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Zak Williams

Ilya S. Savenok/Getty Images

Zak Williams could have easily gotten into show business if he wanted to.

Robin Williams' son clearly had connections to the entertainment world, but he decided to go a completely different route. Instead of becoming an actor and comedian like his famous father, the 32-year-old San Franciscan, who holds an MBA from Columbia University, decided to focus his talents on educating prisoners.

More specifically, educating prisoners about money. Williams co-teaches a weekly class to incarcerated individuals at San Quentin State Prison about finances.

"I come from an entitled background where I could have not worked hard—just coasted for a chunk of my life, up to a point," Williams told Today. "But I opted to take pride and joy in the work that I do and to establish accountability."

eWith his late father also being a philanthropist and humanitarian, Zak has no doubt that Robin would have been proud of the work he's doing. "I think he would have loved the program and loved participating; we know he's there in their spirit."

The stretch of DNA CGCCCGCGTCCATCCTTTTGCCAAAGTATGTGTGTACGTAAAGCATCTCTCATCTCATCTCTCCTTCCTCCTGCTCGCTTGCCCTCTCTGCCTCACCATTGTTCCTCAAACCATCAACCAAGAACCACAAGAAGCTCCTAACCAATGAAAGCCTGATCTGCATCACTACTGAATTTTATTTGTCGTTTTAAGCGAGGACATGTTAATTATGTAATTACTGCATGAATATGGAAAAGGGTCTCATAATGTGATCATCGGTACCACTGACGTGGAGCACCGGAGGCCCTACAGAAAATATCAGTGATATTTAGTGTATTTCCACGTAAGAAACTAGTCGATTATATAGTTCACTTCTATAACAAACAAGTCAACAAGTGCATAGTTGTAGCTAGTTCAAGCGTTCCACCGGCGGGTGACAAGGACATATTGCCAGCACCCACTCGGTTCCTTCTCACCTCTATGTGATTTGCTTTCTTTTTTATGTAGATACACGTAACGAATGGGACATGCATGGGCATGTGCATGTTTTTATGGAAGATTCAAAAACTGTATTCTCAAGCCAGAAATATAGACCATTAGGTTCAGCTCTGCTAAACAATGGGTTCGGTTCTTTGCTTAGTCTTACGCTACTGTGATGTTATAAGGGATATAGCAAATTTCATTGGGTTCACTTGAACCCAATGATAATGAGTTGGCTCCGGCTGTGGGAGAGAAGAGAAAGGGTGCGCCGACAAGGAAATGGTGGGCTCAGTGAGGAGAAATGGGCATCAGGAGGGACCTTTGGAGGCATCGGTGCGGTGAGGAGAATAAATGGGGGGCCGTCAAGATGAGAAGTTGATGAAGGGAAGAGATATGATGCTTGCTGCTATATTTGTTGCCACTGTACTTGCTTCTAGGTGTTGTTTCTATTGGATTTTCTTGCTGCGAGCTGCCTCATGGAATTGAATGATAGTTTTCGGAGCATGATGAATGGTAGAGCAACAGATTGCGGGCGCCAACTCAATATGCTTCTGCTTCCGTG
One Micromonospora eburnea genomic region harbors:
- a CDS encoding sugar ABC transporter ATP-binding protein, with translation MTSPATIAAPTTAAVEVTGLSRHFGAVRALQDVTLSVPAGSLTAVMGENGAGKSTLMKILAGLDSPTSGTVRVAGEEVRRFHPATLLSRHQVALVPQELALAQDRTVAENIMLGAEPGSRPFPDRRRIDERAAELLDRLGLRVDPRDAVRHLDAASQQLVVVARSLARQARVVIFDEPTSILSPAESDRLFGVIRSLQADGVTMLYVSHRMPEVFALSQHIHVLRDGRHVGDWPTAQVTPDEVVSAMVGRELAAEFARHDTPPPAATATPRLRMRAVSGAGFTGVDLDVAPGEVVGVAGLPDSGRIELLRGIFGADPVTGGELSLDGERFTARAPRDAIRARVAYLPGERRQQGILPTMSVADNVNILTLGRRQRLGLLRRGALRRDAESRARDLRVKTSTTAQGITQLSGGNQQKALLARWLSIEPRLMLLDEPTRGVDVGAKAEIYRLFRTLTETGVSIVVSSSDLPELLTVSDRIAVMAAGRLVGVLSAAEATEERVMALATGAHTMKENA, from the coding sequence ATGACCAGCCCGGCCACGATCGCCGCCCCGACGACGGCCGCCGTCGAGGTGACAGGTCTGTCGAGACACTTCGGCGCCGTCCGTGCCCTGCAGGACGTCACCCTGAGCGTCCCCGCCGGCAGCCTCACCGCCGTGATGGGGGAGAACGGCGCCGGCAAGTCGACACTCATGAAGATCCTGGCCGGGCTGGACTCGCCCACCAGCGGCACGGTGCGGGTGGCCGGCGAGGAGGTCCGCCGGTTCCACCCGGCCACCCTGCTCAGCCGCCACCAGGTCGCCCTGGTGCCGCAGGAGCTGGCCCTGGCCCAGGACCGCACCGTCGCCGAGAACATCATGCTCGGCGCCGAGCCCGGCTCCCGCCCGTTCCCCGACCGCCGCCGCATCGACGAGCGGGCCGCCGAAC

Williams co-teaches the weekly class with an incarcerated man named Curtis Carroll, aka "Wall Street," whom Williams refers to as a "kindred spirit."

"He could have just served his time," said Williams, "but instead he's chosen to follow a path of constant learning and to develop accountability for his students."

"I have a passion for analyzing the market and investors," Williams said when explaining when his desire to teach in prison began. "For me, there's a set of skills that involves problem-solving and analysis that I find to be enjoyable. It's developing a different understanding of a market, and it [fosters] a deeper understanding of the economy and the human condition as a whole."

The classes are formed by three modules: Re-entry, which involves communication, interviewing skills and developing a resume, Personal finance, which cultivates an understanding of one's own personal finances, assets and liabilities, and Retirement, which focuses on investment strategies.

Williams hopes that this curriculum will become available to all of those in disenfranchised communities, but for now, he's happy he can help those behind bars. "It's not hard to be compassionate," he says.

Plus, take a look back at the legacy Robin Williams left during his successful career.